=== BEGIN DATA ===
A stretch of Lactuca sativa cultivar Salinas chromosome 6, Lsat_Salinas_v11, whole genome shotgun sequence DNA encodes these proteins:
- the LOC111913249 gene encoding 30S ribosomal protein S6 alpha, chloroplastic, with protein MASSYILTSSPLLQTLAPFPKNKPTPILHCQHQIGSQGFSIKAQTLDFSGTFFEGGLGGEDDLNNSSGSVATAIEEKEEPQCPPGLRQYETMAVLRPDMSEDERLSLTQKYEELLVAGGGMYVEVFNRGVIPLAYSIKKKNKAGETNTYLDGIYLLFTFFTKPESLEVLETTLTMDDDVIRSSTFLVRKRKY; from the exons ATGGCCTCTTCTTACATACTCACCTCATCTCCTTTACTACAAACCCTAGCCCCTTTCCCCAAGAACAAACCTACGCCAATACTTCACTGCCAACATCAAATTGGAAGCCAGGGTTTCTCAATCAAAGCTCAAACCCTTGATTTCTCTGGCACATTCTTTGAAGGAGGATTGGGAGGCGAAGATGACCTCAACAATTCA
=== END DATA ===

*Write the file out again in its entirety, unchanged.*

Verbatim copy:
A stretch of Lactuca sativa cultivar Salinas chromosome 6, Lsat_Salinas_v11, whole genome shotgun sequence DNA encodes these proteins:
- the LOC111913249 gene encoding 30S ribosomal protein S6 alpha, chloroplastic, with protein MASSYILTSSPLLQTLAPFPKNKPTPILHCQHQIGSQGFSIKAQTLDFSGTFFEGGLGGEDDLNNSSGSVATAIEEKEEPQCPPGLRQYETMAVLRPDMSEDERLSLTQKYEELLVAGGGMYVEVFNRGVIPLAYSIKKKNKAGETNTYLDGIYLLFTFFTKPESLEVLETTLTMDDDVIRSSTFLVRKRKY; from the exons ATGGCCTCTTCTTACATACTCACCTCATCTCCTTTACTACAAACCCTAGCCCCTTTCCCCAAGAACAAACCTACGCCAATACTTCACTGCCAACATCAAATTGGAAGCCAGGGTTTCTCAATCAAAGCTCAAACCCTTGATTTCTCTGGCACATTCTTTGAAGGAGGATTGGGAGGCGAAGATGACCTCAACAATTCA